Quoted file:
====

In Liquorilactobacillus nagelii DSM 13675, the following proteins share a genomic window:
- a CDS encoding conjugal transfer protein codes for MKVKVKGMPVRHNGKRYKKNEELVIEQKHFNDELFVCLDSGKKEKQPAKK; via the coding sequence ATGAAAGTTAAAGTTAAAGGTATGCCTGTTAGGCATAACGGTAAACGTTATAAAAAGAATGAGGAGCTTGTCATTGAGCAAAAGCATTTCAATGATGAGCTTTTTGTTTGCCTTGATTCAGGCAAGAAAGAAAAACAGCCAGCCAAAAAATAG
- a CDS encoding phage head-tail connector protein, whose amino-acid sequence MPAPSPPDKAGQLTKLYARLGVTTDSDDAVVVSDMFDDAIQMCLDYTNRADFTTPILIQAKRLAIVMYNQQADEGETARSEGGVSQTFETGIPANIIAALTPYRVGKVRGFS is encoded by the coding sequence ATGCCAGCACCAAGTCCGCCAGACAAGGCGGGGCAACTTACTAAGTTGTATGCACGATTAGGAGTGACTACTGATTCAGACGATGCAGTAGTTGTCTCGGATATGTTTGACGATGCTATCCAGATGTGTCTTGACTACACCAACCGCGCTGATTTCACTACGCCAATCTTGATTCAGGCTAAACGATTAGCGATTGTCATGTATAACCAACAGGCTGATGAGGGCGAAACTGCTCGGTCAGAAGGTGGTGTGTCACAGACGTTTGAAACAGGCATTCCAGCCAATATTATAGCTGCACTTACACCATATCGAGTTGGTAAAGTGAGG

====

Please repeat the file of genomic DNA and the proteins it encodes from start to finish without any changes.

In Liquorilactobacillus nagelii DSM 13675, the following proteins share a genomic window:
- a CDS encoding conjugal transfer protein codes for MKVKVKGMPVRHNGKRYKKNEELVIEQKHFNDELFVCLDSGKKEKQPAKK; via the coding sequence ATGAAAGTTAAAGTTAAAGGTATGCCTGTTAGGCATAACGGTAAACGTTATAAAAAGAATGAGGAGCTTGTCATTGAGCAAAAGCATTTCAATGATGAGCTTTTTGTTTGCCTTGATTCAGGCAAGAAAGAAAAACAGCCAGCCAAAAAATAG
- a CDS encoding phage head-tail connector protein, whose amino-acid sequence MPAPSPPDKAGQLTKLYARLGVTTDSDDAVVVSDMFDDAIQMCLDYTNRADFTTPILIQAKRLAIVMYNQQADEGETARSEGGVSQTFETGIPANIIAALTPYRVGKVRGFS is encoded by the coding sequence ATGCCAGCACCAAGTCCGCCAGACAAGGCGGGGCAACTTACTAAGTTGTATGCACGATTAGGAGTGACTACTGATTCAGACGATGCAGTAGTTGTCTCGGATATGTTTGACGATGCTATCCAGATGTGTCTTGACTACACCAACCGCGCTGATTTCACTACGCCAATCTTGATTCAGGCTAAACGATTAGCGATTGTCATGTATAACCAACAGGCTGATGAGGGCGAAACTGCTCGGTCAGAAGGTGGTGTGTCACAGACGTTTGAAACAGGCATTCCAGCCAATATTATAGCTGCACTTACACCATATCGAGTTGGTAAAGTGAGG